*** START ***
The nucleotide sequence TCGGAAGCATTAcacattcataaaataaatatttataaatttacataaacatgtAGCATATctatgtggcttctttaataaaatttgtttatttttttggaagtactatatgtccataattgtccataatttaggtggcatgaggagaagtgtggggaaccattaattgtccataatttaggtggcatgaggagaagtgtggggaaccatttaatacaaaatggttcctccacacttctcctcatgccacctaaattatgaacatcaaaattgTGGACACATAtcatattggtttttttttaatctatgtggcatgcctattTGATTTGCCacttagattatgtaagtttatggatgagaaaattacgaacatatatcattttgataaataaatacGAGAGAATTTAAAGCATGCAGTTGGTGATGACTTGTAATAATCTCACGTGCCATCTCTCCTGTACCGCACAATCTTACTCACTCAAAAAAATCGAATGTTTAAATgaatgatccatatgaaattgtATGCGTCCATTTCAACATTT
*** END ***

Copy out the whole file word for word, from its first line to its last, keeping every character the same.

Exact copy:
The nucleotide sequence TCGGAAGCATTAcacattcataaaataaatatttataaatttacataaacatgtAGCATATctatgtggcttctttaataaaatttgtttatttttttggaagtactatatgtccataattgtccataatttaggtggcatgaggagaagtgtggggaaccattaattgtccataatttaggtggcatgaggagaagtgtggggaaccatttaatacaaaatggttcctccacacttctcctcatgccacctaaattatgaacatcaaaattgTGGACACATAtcatattggtttttttttaatctatgtggcatgcctattTGATTTGCCacttagattatgtaagtttatggatgagaaaattacgaacatatatcattttgataaataaatacGAGAGAATTTAAAGCATGCAGTTGGTGATGACTTGTAATAATCTCACGTGCCATCTCTCCTGTACCGCACAATCTTACTCACTCAAAAAAATCGAATGTTTAAATgaatgatccatatgaaattgtATGCGTCCATTTCAACATTT